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Most of the big data analytics we perform centers around what we expect it to be

“Why is the product unsuccessful? Did we not plan it after going through big data analytics?” asked a company executive. This is not the first company or the first time such confusion has happened. If we take a close look around, most of the data analytics we perform centers around the concept we expect them to be, leading to massive setbacks. Yes, it is true. Even though we praise big data for being the accelerator of every decision, we can’t deny the fact that it can be misleading at times.

Big data is more than just structured and unstructured data. It is seen as a base ingredient of all decision-making processes. For the past two decades, ever since mobile phones came into existence and technology evolved exponentially, It became a critical part of every business operation. Big data in business is a very common substance that executives and employees used to get insights into their market performance. Technology experts are all praises about data, with many touting it as the best thing that has happened to humankind. But the truth is a little twisted. When data is used correctly, it opens the door to double or triple-fold the revenue in minimum time. Unfortunately, it can also be misleading, draining the company’s efforts to go down the gutter. A report by Blazent, an IT intelligence company unravels many findings of big data disadvantages. It shows that around 42% of executives state that misuse of data can impair revenues and 39% said this can be deteriorating for correct decision-making. Henceforth, this article takes you through how big data is misused and what can be done to patch the gap.

Drawing an example from political endeavor

Political circle, especially, presidential elections were heavily relying on big data outcomes. Of course, curiosity didn’t let us be silent. It almost became a custom to know the result through pre-poll analysis. But if we look back at the records, they were not always right. Most recently, the 2016 election that gave Hillary Clinton a 90% chance of victory ended up making Donald Trump the President of the United States. This could either be because of a crack in the data or the data itself was faulty. The big data analytics clearly depicts the fact that human nature as of yet, cannot be reduced to a series of ones and zeros.

Moving on to big data in business and its disadvantages 

Businesses are increasingly relying on big data today. Starting from making simple decisions on marketing and promotion to big ones like where to invest and how to gain more revenues, literally, everything revolves around data. Unfortunately, business executives are unaware that technological innovation is a double-edged sword. If it is not used for good intent, It can wreak havoc.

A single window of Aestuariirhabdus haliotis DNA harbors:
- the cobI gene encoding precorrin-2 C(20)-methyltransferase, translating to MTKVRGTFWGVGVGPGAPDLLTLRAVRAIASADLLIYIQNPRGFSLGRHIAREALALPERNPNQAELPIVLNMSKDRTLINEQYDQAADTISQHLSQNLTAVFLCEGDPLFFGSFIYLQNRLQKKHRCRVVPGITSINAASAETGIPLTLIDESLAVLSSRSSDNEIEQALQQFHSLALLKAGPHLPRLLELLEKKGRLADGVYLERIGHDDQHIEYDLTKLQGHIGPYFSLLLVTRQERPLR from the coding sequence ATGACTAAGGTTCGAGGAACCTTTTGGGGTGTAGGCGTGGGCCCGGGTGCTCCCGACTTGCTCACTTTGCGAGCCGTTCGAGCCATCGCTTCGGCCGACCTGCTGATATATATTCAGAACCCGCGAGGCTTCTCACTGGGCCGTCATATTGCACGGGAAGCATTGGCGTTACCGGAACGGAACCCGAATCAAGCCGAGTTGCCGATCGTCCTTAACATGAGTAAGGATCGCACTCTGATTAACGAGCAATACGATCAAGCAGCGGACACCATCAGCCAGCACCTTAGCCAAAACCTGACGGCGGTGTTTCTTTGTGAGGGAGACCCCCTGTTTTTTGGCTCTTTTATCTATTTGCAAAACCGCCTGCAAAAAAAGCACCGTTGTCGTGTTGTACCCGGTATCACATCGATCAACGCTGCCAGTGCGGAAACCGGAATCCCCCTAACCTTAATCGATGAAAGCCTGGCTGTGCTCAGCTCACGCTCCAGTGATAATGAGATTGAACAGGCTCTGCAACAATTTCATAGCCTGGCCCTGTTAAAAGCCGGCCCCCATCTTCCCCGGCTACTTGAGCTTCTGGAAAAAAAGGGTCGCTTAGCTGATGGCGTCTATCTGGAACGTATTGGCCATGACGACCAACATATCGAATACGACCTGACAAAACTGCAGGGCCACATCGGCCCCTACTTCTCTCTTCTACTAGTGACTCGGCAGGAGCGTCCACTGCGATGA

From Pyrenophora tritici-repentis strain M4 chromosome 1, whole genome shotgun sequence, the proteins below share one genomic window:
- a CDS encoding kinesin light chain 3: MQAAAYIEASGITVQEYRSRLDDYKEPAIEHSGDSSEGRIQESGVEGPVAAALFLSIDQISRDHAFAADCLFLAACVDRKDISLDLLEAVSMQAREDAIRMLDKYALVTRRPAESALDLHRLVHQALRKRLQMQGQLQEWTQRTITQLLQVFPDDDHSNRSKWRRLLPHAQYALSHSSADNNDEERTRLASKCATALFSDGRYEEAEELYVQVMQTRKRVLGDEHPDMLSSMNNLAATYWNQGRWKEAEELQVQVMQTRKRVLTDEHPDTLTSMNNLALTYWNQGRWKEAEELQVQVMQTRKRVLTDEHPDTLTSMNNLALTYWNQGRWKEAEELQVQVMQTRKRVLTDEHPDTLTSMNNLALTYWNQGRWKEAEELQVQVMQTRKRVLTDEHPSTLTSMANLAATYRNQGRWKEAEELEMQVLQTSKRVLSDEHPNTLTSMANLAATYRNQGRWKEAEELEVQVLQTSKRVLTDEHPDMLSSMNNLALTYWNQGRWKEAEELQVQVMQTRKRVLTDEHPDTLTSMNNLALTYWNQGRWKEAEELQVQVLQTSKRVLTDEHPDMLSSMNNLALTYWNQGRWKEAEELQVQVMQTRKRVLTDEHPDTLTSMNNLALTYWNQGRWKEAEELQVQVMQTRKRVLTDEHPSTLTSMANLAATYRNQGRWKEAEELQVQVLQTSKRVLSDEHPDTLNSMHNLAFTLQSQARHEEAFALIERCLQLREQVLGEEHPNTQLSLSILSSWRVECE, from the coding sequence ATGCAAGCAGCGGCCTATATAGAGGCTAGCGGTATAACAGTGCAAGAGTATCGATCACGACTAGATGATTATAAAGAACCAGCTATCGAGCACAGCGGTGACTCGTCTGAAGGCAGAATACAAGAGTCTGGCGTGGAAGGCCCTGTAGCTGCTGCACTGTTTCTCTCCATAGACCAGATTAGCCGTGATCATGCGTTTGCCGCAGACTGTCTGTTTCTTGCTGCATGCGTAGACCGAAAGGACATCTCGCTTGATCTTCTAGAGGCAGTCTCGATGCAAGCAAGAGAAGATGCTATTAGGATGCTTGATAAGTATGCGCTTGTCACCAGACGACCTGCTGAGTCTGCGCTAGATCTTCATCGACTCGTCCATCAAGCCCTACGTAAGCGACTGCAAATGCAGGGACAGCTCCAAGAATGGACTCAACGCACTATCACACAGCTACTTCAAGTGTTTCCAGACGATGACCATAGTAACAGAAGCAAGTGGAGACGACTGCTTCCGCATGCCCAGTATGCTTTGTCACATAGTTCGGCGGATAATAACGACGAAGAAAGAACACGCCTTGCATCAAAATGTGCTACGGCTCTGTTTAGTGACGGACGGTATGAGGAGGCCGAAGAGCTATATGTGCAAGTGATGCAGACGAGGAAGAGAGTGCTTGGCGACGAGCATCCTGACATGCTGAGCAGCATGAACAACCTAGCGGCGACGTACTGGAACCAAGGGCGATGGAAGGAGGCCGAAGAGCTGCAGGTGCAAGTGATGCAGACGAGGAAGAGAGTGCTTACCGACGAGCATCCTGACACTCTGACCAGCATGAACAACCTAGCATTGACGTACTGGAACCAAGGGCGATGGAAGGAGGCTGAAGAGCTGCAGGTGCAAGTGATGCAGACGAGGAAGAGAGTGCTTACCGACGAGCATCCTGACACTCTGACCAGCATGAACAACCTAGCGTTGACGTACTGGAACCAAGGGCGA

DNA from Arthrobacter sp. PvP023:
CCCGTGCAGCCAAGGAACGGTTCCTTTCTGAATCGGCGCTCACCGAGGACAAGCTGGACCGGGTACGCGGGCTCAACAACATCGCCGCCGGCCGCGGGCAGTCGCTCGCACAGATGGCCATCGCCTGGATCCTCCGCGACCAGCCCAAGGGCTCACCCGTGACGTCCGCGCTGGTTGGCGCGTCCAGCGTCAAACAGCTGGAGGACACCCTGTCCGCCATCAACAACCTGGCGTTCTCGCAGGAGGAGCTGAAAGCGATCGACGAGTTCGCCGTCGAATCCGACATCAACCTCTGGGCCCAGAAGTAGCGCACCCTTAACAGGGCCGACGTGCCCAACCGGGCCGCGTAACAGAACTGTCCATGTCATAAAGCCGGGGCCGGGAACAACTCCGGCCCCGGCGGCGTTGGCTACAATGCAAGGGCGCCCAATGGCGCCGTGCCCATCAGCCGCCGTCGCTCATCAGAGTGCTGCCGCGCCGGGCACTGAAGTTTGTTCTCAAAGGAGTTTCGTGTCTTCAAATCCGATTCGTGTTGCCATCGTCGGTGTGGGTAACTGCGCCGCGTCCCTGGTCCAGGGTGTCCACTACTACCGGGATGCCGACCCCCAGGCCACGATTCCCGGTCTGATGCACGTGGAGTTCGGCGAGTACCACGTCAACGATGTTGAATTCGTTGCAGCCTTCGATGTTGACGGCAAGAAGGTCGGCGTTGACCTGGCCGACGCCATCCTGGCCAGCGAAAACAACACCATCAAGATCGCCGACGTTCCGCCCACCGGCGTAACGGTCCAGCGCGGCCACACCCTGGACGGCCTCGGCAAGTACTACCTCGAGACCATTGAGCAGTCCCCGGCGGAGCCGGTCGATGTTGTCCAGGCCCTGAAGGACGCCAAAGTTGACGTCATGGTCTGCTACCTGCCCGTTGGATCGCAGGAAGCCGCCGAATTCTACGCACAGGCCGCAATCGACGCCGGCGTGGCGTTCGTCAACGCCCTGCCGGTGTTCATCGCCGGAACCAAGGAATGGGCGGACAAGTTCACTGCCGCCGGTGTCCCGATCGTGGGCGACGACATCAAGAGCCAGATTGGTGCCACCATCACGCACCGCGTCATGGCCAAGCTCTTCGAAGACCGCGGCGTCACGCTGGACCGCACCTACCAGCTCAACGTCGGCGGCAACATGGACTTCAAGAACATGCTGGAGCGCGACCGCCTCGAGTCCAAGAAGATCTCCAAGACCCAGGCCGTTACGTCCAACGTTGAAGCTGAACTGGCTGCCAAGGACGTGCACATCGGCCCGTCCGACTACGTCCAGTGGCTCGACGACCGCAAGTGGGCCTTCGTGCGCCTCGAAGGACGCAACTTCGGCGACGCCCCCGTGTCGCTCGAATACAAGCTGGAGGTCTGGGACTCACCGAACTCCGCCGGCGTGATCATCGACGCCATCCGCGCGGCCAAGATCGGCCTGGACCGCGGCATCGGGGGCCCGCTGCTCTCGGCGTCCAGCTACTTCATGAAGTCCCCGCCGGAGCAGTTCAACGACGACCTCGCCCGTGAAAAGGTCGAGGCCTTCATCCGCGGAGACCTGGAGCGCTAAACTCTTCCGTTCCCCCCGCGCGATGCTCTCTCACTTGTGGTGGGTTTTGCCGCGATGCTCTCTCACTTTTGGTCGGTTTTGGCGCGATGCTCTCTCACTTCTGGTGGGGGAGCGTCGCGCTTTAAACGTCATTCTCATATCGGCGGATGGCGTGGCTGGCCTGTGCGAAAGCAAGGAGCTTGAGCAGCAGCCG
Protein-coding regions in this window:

Datasets are huge and are spread across many disparate locations and diverse forms. Henceforth, business organizations are unaware of whether the data is clean, accurate, manageable, and usable. Besides, some of the data are also manually entered into the system, prompting human errors. While such mismatched data are processed together, it leads to serious negatives and misleading outcomes. However, companies, unaware of the datasets condition take the result as everything and proceed with it.

Businesses are increasingly relying on algorithms to sort company issues. Brian Bergstein of MIT Technology Review suggests that the growing reliance on big data in business is creating a corporate bubble of overconfidence. But why are algorithms unreliable? Even though algorithms are computer-based, they have their own form of risk since they are ‘created by people and they contain interferences and assumptions coded in.’ These coded-in values shape the outputs like computer-generated predictions, recommendations, and simulations.

Finally, one of the biggest setbacks of big data analytics is people’s perceptions. While company executives have a perception on certain products or product developments, the consumers’ viewpoint might vary. But this goes unnoticed when companies focus on delivering their viewpoint to customers without addressing their concerns. Organizations design questions that they want to ask. It is solely on the executive’s perception of what clients needed to answer. They weren’t reflecting on what clients wanted to express. As a result, business takes the wrong path in the name of following big data insights.

What can be done?

Listen to customers. It is the only option to keep away misconceptions. Even though engaging with customers and having a face-to-face or virtual conversation may not be as exciting as compiling big data answers, they reflect on people’s thoughts. When we ask random questions and let them talk, they talk their hearts out and say things that might build the stairs for the organization’s success. For example, Toyota and Adobe are two such companies that go for people’s view than big data decision-making.

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